Lipský’s work as director of Lemonade Joe (and subsequent films) has in fact often been outright derogated. “Oldřich Lipský’s direction was rather mediocre”, wrote the animation scholar Giannalberto Bendazzi, “while Brdečka’s screenplay and dialogues were whimsical and sprightly.”9 Or from pre-eminent anglophone Czechoslovak film scholar, Peter Hames: “Although Lipský’s direction is rather functional, the film has plenty of ideas, many of them derived from animation.”10

Yet, under Lipský’s direction, Lemonade Joe made relentlessly inventive use of the full CinemaScope frame (even featuring extreme close-ups of Joe’s throat, mid-yodel), independent of similar innovations and revisions to the western being introduced at the same time in Italy by Sergio Leone in Per un pugno di dollari (A Fistful of Dollars, 1964). By default, Lemonade Joe’s every artful frame is sepia-toned, with occasional shifts in tint to reflect shifts in narrative tenor. The result not only harks back to film’s silent era but also gives Lemonade Joe an acid pop art-ishness when combined with all the undercranking, stuttering freeze frames, tilting camera angles and the Karel Zeman-meets-The Goodies slapstick and trick photography substitutions.

Lest further evidence really need be proffered of how accomplished Lipský, Novotný and Hájek were, the next film to unite their talents, 1967’s Happy End, should silence any doubters. The film relates the story from death to birth of a murderous middle-aged man, but told from the protagonist’s perspective as if these same events charted his birth (when his head joined his body beneath a guillotine blade) through to his death. Accordingly, most of the footage in the film runs in reverse. It is a dizzying accomplishment demanding multiple viewings to parse, and as radical as any New Wave film.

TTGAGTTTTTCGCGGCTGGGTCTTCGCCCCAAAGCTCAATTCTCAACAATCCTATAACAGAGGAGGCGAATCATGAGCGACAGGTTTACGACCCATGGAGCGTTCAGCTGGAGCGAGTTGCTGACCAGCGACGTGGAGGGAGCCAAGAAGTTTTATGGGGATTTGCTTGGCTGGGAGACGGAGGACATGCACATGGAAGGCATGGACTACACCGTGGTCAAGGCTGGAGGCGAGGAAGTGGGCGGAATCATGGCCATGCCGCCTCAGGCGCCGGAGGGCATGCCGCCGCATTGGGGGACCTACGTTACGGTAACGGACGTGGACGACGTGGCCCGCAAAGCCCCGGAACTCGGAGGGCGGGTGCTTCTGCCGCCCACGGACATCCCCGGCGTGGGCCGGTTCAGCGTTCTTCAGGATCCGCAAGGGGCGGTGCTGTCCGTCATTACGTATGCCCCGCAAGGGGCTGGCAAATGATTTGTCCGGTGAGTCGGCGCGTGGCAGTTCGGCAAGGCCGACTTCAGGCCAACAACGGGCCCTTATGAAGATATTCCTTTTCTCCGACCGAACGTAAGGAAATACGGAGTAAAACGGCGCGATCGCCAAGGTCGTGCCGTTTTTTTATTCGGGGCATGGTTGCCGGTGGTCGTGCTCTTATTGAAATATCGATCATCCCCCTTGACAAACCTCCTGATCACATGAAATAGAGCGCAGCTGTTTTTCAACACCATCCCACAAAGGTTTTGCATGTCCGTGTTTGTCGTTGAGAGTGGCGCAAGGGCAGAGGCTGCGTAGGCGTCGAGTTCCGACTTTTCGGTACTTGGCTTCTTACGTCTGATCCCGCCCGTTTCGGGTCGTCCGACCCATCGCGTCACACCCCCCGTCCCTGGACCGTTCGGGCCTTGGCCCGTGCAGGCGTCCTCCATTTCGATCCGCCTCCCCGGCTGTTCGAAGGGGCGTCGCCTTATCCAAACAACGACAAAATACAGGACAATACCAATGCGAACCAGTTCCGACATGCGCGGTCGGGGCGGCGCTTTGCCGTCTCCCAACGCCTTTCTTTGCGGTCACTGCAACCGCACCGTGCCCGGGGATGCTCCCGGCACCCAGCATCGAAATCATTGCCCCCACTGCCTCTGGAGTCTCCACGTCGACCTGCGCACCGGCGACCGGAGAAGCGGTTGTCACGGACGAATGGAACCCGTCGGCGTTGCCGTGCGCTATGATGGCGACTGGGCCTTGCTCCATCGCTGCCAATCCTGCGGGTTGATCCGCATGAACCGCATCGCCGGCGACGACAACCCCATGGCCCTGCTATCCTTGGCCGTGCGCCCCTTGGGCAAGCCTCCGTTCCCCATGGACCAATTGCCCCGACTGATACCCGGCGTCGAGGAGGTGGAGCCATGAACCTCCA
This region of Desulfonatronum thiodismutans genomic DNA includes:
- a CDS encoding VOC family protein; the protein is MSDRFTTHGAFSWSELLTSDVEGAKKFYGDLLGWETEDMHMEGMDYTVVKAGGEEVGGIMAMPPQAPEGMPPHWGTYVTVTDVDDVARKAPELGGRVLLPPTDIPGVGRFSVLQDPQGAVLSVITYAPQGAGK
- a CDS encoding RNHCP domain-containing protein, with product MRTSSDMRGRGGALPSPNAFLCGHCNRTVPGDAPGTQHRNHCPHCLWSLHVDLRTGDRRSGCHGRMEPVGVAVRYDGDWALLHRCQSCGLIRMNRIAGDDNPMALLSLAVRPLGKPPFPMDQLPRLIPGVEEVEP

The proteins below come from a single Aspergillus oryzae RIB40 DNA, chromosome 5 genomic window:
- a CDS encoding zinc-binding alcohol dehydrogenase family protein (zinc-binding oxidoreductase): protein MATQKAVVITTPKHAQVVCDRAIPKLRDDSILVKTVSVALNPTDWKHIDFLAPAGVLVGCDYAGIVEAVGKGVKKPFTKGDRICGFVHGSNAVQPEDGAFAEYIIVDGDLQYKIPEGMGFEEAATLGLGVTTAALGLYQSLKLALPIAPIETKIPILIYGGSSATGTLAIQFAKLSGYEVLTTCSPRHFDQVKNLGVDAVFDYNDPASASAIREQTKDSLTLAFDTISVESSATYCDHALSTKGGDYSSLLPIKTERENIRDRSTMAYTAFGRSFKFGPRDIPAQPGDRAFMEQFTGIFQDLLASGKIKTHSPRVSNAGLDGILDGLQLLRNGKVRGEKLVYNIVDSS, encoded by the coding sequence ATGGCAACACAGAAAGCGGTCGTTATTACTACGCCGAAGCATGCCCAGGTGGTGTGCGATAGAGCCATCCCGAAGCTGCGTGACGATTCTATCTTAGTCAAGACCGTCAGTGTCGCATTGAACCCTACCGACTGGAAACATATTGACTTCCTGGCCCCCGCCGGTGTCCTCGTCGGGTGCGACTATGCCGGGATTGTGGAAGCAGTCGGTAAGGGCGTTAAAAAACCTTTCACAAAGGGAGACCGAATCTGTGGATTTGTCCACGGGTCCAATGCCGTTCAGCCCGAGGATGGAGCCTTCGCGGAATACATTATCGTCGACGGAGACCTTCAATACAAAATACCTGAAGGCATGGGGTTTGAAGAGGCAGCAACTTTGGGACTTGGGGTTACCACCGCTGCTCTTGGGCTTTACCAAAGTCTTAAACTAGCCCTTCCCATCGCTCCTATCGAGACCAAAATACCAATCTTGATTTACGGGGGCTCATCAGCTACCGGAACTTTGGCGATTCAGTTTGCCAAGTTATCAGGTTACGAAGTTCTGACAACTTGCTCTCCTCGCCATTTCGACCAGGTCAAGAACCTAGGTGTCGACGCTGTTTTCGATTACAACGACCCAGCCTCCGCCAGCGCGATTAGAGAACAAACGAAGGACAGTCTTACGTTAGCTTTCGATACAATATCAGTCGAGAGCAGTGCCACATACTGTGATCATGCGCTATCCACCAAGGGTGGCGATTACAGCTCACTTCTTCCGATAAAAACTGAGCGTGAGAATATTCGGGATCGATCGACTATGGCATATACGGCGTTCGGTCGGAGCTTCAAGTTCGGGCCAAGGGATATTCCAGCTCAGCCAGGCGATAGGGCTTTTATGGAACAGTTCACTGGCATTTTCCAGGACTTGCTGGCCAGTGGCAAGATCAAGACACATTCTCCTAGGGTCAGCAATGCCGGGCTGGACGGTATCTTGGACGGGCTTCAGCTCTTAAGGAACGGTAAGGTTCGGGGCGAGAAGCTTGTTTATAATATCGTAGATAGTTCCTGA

Note that between Lemonade Joe and Happy End, Novotný worked on Ján Kadár and Elmar Klos’ Oscar-winning Obchod na korze (The Shop on the High Street, 1965) while Hájek edited several of the ‘60s most seminal New Wave films including Miloš Forman’s Lásky jedné plavovlásky (Loves of a Blonde, 1965), Jan Nemec’s O slavnosti a hostech (The Party and the Guests) and Věra Chytilová’s Sedmikrásky (Daisies, 1966).

In summary: viva Lemonade Joe! And viva Jiří Brdečka, but viva also Oldřich Lipský, Vladimír Novotný and Miroslav Hájek. And boo to false dichotomies elevating the New Wave perforce above the popular cinema of that same, unrepeatably productive, time in Czechoslovak film history – not least as oftentimes the film artists involved were one and the same.

Limonádový Joe aneb Koňská opera (Lemonade Joe, 1964 Czechoslovakia 95 min)

Prod Co: Filmové studio Barrandov Prod: Karel Feix, Miloš Brož Dir: Oldřich Lipský Scr: Jiří Brdečka, Oldřich Lipský, based on a play by Jiří Brdečka Phot: Vladimír Novotný Mus: Jan Rychlík, Vlastimil Hála Ed: Miroslav Hájek, Jitka Šulcová Art Dir: Karel Škvor Jiří Trnka, Břetislav Pojar Cost: Fernand Vácha, Nita Romaničová, Eva Lackingerová